So, most of you don’t know this, but I submitted my manuscript to the Janet Reid Liz Norris Pay It Forward contest last week. The prize is admission and travel/hotel to the Backspace Conference in New York in May.
So, obviously, I was trolling Janet Reid’s blog the very next day, wondering if she’d posted anything about it. She had… A graph showing how many people entered. 416! Wow.
After a little sweating over the fierce competition, and hoping, praying, crossing fingers, etc., I moved on. Until the next day, when I checked again. To my surprise, Ms. Reid had posted about her disappointment over how many people were unfamiliar with the proper format for an email query (no addresses at the top of the email, since it’s not a business letter).
Then…(can you guess what I’m going to say?), the next day, I lurked around Janet Reid’s blog again, wondering if she would post anything else. She did. She commented, again, at her disappointment over the number of people who didn’t know how to properly format a manuscript for submission.
Which set me to thinking… A post on how to format a manuscript for submission might be a helpful thing to a lot of other aspiring writers. God knows we need all the help we can get in the trenches, right?
So, with that, here it is folks:
Here are two scanned examples of what your cover page and the body should look like:
As you can see above –you should always double-space your manuscript in 12 point font, either Courier or Times New Roman. If the agent or publisher specifies any certain font or margin size to the contrary, follow their guidelines. On the cover page, as seen above, put your name, address, and contact information on the top left, and your genre and word count on the right. DO NOT number the title page. On the first actual page, insert a header at the top, right-hand side, which has your name, your title (or if your title’s long, a shortened version), and your page number. Mark double line breaks with hatch marks.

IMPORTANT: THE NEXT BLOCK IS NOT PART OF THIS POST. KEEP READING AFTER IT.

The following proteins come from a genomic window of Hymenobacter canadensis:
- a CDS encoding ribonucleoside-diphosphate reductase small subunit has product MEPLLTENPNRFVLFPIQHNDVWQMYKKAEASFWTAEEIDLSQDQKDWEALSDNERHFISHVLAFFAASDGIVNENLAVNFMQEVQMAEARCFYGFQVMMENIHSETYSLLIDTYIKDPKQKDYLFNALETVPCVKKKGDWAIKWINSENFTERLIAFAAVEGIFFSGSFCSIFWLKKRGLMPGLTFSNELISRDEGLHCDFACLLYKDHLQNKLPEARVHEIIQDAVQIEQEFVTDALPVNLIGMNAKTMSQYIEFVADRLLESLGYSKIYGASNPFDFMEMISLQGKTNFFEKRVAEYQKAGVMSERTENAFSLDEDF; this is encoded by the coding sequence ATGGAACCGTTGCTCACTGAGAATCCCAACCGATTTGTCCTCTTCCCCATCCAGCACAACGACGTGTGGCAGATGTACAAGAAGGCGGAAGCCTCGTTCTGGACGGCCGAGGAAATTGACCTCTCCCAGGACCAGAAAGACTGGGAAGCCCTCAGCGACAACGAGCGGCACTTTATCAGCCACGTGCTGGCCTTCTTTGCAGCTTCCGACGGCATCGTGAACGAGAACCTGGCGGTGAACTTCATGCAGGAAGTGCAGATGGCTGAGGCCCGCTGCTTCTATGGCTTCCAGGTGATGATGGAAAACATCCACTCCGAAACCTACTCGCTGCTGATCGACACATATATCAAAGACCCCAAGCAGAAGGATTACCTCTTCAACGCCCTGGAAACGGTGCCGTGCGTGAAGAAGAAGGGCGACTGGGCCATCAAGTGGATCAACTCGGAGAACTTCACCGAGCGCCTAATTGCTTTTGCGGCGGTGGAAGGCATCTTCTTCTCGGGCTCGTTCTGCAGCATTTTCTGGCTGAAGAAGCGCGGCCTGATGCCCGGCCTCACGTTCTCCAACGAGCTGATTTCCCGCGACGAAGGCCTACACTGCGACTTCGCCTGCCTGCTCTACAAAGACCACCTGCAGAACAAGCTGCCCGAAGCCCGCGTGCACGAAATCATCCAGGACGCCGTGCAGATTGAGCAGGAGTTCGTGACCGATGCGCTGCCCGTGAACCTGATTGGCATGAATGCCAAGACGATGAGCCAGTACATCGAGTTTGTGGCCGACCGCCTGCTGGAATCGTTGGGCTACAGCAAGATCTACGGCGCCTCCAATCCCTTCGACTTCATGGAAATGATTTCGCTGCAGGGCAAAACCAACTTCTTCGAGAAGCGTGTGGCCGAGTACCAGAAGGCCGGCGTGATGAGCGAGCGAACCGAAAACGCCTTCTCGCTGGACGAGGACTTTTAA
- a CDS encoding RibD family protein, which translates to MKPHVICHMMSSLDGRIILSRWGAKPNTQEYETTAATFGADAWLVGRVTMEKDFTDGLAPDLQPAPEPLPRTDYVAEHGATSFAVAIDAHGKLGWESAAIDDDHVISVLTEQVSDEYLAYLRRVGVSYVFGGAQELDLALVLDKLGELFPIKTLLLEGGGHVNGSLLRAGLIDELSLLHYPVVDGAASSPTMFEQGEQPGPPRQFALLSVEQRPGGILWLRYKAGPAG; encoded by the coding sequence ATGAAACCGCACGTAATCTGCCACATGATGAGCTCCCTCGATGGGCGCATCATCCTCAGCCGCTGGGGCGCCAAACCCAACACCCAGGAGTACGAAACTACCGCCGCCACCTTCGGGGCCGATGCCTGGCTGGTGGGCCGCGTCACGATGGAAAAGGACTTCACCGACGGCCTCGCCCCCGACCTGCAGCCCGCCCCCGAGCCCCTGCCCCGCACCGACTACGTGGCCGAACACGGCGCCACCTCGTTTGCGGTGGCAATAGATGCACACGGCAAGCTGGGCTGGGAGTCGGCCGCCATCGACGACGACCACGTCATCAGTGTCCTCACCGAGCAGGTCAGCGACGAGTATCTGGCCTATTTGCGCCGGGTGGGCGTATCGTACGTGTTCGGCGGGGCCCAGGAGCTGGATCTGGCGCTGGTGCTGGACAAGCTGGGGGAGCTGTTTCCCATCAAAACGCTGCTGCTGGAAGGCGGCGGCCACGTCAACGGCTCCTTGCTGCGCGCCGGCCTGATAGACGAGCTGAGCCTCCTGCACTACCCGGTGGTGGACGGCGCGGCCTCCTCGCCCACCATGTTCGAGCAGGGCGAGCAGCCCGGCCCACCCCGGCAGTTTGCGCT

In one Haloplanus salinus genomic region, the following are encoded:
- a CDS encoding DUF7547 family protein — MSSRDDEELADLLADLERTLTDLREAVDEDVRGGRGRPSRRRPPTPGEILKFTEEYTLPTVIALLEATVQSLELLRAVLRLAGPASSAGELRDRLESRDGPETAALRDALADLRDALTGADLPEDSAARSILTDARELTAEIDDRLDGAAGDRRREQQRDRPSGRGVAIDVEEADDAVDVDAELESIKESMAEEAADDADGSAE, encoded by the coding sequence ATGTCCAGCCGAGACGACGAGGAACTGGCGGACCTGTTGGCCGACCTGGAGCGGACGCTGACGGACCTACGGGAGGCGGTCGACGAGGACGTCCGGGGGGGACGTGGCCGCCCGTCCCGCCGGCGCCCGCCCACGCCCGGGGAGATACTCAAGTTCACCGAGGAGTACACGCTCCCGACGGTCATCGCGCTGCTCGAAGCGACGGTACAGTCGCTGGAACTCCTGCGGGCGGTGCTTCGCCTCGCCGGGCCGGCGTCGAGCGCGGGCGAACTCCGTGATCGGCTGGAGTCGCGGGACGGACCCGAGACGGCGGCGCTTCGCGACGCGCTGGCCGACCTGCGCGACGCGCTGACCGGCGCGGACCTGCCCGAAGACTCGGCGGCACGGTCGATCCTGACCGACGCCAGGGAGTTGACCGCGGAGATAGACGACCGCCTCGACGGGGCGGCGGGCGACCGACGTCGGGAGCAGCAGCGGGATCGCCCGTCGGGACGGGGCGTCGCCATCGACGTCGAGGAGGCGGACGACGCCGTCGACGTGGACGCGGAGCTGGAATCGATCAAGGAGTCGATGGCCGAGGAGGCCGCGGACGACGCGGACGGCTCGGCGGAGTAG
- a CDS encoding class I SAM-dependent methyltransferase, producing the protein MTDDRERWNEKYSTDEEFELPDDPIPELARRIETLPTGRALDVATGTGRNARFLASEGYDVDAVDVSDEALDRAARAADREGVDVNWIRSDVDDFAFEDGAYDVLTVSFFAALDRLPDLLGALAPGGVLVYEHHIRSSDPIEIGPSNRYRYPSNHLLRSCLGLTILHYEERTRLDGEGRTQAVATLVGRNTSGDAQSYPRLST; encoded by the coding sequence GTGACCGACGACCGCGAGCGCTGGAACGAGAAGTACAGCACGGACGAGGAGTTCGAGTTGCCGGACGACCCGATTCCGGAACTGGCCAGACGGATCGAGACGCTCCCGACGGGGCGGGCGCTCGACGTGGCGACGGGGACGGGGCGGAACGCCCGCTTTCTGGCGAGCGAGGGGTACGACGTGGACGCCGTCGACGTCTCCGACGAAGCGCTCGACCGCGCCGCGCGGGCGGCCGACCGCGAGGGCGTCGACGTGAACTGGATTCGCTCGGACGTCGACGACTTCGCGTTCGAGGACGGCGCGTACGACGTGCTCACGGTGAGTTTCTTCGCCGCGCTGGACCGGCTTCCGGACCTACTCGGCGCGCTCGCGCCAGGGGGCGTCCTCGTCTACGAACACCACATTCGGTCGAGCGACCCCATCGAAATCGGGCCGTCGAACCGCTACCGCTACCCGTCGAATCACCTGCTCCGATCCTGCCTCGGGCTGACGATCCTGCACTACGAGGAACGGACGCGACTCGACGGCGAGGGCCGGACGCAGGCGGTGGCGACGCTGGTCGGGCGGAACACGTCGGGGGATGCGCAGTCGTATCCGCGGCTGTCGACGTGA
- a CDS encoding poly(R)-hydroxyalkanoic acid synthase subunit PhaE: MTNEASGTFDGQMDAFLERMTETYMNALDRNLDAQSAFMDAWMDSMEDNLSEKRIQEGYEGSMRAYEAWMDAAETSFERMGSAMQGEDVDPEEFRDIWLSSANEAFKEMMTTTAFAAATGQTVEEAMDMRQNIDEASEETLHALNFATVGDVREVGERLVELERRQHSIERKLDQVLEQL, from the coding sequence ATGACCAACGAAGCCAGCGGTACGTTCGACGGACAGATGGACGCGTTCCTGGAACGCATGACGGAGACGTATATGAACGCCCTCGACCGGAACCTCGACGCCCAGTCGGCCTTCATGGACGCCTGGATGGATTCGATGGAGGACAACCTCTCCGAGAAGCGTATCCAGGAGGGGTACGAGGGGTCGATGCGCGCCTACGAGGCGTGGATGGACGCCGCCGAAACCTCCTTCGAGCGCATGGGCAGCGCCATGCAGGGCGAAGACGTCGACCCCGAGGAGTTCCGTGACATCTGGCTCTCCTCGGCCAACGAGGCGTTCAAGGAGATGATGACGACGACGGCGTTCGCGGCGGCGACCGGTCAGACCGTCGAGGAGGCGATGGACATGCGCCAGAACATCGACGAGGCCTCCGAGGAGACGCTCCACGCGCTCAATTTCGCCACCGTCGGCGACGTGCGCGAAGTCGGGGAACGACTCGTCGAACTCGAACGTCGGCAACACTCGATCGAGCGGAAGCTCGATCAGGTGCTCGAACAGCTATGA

Good luck on your submissions! I hope this has been helpful to you.
If there’s anything I’ve forgotten, or if you have any other helpful tips or hints, please leave them in the comments!
UPDATE: JANET REID SAYS THE PROPER PLACE TO PUT PAGE NUMBERS IS IN A FOOTER ON THE LOWER RIGHT SIDE (UPPER RIGHT HEADER IS ACCEPTABLE, BUT NOT IDEAL, IN HER OPINION). Reid states that lower right is the easiest place to find a page number if you are thumbing through a MS, because the lower right-hand corner is where you would naturally tend to look. Again, always look first to the requested format of the agent or publisher.